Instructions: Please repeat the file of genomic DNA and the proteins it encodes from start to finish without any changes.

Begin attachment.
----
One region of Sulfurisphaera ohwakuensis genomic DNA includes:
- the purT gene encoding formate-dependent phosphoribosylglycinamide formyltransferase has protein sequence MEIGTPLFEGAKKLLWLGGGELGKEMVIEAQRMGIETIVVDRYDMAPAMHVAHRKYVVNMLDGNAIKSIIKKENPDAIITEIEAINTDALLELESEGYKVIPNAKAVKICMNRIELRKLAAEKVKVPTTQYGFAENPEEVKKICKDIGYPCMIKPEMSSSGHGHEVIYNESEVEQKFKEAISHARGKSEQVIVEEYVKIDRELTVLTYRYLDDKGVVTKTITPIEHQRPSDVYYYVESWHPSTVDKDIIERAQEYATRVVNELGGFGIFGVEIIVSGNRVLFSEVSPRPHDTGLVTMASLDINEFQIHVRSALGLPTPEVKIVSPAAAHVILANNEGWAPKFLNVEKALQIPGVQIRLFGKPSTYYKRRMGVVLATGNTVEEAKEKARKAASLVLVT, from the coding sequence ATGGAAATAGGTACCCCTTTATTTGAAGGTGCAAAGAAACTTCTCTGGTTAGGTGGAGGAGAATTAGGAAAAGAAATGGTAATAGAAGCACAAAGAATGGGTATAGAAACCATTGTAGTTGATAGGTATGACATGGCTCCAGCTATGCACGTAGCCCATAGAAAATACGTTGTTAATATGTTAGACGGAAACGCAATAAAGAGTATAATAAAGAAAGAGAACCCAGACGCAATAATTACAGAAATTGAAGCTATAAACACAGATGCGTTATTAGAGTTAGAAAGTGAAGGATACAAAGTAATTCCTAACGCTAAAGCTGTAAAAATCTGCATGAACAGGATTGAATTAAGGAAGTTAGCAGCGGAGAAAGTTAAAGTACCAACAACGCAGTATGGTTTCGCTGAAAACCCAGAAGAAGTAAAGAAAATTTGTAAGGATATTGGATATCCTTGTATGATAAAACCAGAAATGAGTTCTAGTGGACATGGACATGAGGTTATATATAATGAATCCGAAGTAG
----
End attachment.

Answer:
One region of Sulfurisphaera ohwakuensis genomic DNA includes:
- the purT gene encoding formate-dependent phosphoribosylglycinamide formyltransferase has protein sequence MEIGTPLFEGAKKLLWLGGGELGKEMVIEAQRMGIETIVVDRYDMAPAMHVAHRKYVVNMLDGNAIKSIIKKENPDAIITEIEAINTDALLELESEGYKVIPNAKAVKICMNRIELRKLAAEKVKVPTTQYGFAENPEEVKKICKDIGYPCMIKPEMSSSGHGHEVIYNESEVEQKFKEAISHARGKSEQVIVEEYVKIDRELTVLTYRYLDDKGVVTKTITPIEHQRPSDVYYYVESWHPSTVDKDIIERAQEYATRVVNELGGFGIFGVEIIVSGNRVLFSEVSPRPHDTGLVTMASLDINEFQIHVRSALGLPTPEVKIVSPAAAHVILANNEGWAPKFLNVEKALQIPGVQIRLFGKPSTYYKRRMGVVLATGNTVEEAKEKARKAASLVLVT, from the coding sequence ATGGAAATAGGTACCCCTTTATTTGAAGGTGCAAAGAAACTTCTCTGGTTAGGTGGAGGAGAATTAGGAAAAGAAATGGTAATAGAAGCACAAAGAATGGGTATAGAAACCATTGTAGTTGATAGGTATGACATGGCTCCAGCTATGCACGTAGCCCATAGAAAATACGTTGTTAATATGTTAGACGGAAACGCAATAAAGAGTATAATAAAGAAAGAGAACCCAGACGCAATAATTACAGAAATTGAAGCTATAAACACAGATGCGTTATTAGAGTTAGAAAGTGAAGGATACAAAGTAATTCCTAACGCTAAAGCTGTAAAAATCTGCATGAACAGGATTGAATTAAGGAAGTTAGCAGCGGAGAAAGTTAAAGTACCAACAACGCAGTATGGTTTCGCTGAAAACCCAGAAGAAGTAAAGAAAATTTGTAAGGATATTGGATATCCTTGTATGATAAAACCAGAAATGAGTTCTAGTGGACATGGACATGAGGTTATATATAATGAATCCGAAGTAG